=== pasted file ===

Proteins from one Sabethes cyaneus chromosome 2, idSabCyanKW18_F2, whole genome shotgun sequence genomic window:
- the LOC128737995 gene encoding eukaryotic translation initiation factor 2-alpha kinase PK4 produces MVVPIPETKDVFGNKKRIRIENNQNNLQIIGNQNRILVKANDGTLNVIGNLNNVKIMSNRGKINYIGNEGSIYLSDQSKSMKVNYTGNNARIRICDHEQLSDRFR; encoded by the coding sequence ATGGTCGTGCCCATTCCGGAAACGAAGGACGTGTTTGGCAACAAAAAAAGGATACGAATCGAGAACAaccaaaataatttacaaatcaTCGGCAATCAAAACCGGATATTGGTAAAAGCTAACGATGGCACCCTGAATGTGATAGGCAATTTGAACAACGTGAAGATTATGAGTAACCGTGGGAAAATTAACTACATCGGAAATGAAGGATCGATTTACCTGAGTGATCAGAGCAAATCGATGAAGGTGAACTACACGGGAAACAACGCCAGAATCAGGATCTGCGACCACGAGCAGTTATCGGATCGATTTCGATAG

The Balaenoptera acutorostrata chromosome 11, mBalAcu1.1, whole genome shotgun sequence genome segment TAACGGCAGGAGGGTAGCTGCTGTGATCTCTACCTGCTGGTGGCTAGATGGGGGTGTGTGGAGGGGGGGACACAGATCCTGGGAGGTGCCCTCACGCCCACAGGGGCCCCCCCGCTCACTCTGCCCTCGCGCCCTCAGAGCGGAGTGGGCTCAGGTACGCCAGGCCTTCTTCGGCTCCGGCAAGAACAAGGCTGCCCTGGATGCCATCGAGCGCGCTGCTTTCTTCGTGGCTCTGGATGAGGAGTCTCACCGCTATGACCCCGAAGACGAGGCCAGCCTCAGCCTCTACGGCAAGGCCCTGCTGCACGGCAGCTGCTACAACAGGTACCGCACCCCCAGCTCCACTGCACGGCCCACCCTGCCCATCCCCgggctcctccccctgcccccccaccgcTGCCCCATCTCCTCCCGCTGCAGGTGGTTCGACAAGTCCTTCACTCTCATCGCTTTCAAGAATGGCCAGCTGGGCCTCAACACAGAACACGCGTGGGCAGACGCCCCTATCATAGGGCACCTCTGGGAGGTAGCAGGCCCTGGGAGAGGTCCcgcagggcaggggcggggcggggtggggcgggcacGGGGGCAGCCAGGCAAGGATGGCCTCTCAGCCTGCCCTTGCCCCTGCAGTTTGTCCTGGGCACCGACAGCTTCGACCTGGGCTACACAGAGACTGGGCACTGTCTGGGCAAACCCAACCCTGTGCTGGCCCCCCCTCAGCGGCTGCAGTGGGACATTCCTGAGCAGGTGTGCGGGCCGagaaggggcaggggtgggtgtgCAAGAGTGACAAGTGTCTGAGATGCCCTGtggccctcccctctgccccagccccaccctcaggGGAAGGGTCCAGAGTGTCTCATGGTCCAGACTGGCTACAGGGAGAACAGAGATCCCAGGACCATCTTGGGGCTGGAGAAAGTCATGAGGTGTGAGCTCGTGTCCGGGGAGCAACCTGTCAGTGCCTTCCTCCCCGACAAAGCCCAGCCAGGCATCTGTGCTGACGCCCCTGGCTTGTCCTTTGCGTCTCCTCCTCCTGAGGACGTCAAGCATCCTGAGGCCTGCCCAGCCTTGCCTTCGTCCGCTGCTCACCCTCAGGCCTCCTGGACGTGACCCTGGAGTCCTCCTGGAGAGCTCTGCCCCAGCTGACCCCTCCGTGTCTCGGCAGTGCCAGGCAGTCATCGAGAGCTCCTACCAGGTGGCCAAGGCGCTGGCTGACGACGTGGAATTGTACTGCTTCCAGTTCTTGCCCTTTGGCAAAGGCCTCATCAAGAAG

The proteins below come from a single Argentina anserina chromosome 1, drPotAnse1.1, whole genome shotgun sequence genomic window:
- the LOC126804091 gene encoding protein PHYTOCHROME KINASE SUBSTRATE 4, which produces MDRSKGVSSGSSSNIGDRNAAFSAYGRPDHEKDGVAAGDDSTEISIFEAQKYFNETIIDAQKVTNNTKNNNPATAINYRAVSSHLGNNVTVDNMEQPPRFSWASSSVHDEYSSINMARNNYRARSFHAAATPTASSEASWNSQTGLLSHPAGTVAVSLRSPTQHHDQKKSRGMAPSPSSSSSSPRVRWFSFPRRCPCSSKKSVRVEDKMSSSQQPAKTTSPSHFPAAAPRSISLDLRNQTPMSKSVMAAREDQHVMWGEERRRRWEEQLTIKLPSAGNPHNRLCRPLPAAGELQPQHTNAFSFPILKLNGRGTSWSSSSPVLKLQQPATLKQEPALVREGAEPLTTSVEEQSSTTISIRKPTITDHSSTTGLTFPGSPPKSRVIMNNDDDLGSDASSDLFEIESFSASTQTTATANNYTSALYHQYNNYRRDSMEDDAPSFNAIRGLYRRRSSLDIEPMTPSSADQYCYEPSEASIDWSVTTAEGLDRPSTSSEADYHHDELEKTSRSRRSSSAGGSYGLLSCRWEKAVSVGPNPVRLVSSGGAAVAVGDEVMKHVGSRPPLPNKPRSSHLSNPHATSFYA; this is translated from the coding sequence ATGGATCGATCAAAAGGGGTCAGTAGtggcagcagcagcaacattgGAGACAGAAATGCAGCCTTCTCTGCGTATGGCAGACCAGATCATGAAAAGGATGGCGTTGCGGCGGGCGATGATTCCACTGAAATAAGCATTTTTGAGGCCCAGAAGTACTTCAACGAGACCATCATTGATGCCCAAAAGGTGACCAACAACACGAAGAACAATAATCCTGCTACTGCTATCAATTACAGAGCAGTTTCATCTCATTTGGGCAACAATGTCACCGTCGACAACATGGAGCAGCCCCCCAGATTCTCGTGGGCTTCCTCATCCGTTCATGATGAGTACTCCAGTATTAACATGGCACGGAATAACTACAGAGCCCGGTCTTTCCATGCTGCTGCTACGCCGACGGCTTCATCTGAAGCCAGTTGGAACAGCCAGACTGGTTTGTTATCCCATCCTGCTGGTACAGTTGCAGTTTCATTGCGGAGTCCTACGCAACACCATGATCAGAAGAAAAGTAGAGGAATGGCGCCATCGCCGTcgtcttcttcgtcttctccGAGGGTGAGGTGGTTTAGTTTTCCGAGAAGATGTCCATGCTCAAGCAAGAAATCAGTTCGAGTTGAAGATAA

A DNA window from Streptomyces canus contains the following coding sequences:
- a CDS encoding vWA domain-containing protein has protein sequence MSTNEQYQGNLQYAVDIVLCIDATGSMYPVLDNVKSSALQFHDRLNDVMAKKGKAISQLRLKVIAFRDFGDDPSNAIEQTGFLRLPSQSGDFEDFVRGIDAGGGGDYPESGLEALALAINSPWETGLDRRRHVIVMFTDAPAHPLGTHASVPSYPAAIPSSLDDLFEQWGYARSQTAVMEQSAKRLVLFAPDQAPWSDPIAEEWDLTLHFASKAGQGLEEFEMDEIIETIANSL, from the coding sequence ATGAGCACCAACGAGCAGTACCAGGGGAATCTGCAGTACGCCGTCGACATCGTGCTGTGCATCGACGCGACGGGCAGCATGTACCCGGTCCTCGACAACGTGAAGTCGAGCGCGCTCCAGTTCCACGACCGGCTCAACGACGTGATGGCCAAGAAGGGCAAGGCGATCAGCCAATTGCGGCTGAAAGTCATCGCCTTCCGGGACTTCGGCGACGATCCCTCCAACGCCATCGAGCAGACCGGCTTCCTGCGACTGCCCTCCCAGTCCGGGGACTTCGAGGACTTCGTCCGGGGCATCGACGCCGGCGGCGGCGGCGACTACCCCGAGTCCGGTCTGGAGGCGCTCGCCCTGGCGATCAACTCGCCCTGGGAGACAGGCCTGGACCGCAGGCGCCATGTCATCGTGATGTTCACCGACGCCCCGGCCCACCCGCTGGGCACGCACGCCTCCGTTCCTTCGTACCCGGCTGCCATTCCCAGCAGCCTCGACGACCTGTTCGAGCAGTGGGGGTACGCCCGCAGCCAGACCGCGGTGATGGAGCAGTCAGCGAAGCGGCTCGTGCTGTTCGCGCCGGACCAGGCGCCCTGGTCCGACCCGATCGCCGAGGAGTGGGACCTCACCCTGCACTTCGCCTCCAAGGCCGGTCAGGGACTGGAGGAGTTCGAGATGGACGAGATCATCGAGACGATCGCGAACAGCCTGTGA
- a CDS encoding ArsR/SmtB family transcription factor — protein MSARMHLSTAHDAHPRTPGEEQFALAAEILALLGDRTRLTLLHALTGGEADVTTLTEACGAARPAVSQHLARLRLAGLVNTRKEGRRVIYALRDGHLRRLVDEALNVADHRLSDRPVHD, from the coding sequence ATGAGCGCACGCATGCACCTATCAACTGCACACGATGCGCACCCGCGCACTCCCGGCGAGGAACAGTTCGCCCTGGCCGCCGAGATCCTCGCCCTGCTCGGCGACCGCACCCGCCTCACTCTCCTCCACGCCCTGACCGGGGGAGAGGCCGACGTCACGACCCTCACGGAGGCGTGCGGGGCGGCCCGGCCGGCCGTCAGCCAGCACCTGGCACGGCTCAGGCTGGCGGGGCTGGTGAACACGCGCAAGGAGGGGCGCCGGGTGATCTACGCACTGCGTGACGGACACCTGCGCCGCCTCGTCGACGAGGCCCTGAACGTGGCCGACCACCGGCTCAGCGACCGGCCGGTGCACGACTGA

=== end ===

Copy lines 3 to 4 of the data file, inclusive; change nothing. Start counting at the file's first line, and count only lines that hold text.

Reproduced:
The Balaenoptera acutorostrata chromosome 11, mBalAcu1.1, whole genome shotgun sequence genome segment TAACGGCAGGAGGGTAGCTGCTGTGATCTCTACCTGCTGGTGGCTAGATGGGGGTGTGTGGAGGGGGGGACACAGATCCTGGGAGGTGCCCTCACGCCCACAGGGGCCCCCCCGCTCACTCTGCCCTCGCGCCCTCAGAGCGGAGTGGGCTCAGGTACGCCAGGCCTTCTTCGGCTCCGGCAAGAACAAGGCTGCCCTGGATGCCATCGAGCGCGCTGCTTTCTTCGTGGCTCTGGATGAGGAGTCTCACCGCTATGACCCCGAAGACGAGGCCAGCCTCAGCCTCTACGGCAAGGCCCTGCTGCACGGCAGCTGCTACAACAGGTACCGCACCCCCAGCTCCACTGCACGGCCCACCCTGCCCATCCCCgggctcctccccctgcccccccaccgcTGCCCCATCTCCTCCCGCTGCAGGTGGTTCGACAAGTCCTTCACTCTCATCGCTTTCAAGAATGGCCAGCTGGGCCTCAACACAGAACACGCGTGGGCAGACGCCCCTATCATAGGGCACCTCTGGGAGGTAGCAGGCCCTGGGAGAGGTCCcgcagggcaggggcggggcggggtggggcgggcacGGGGGCAGCCAGGCAAGGATGGCCTCTCAGCCTGCCCTTGCCCCTGCAGTTTGTCCTGGGCACCGACAGCTTCGACCTGGGCTACACAGAGACTGGGCACTGTCTGGGCAAACCCAACCCTGTGCTGGCCCCCCCTCAGCGGCTGCAGTGGGACATTCCTGAGCAGGTGTGCGGGCCGagaaggggcaggggtgggtgtgCAAGAGTGACAAGTGTCTGAGATGCCCTGtggccctcccctctgccccagccccaccctcaggGGAAGGGTCCAGAGTGTCTCATGGTCCAGACTGGCTACAGGGAGAACAGAGATCCCAGGACCATCTTGGGGCTGGAGAAAGTCATGAGGTGTGAGCTCGTGTCCGGGGAGCAACCTGTCAGTGCCTTCCTCCCCGACAAAGCCCAGCCAGGCATCTGTGCTGACGCCCCTGGCTTGTCCTTTGCGTCTCCTCCTCCTGAGGACGTCAAGCATCCTGAGGCCTGCCCAGCCTTGCCTTCGTCCGCTGCTCACCCTCAGGCCTCCTGGACGTGACCCTGGAGTCCTCCTGGAGAGCTCTGCCCCAGCTGACCCCTCCGTGTCTCGGCAGTGCCAGGCAGTCATCGAGAGCTCCTACCAGGTGGCCAAGGCGCTGGCTGACGACGTGGAATTGTACTGCTTCCAGTTCTTGCCCTTTGGCAAAGGCCTCATCAAGAAG

The proteins below come from a single Argentina anserina chromosome 1, drPotAnse1.1, whole genome shotgun sequence genomic window: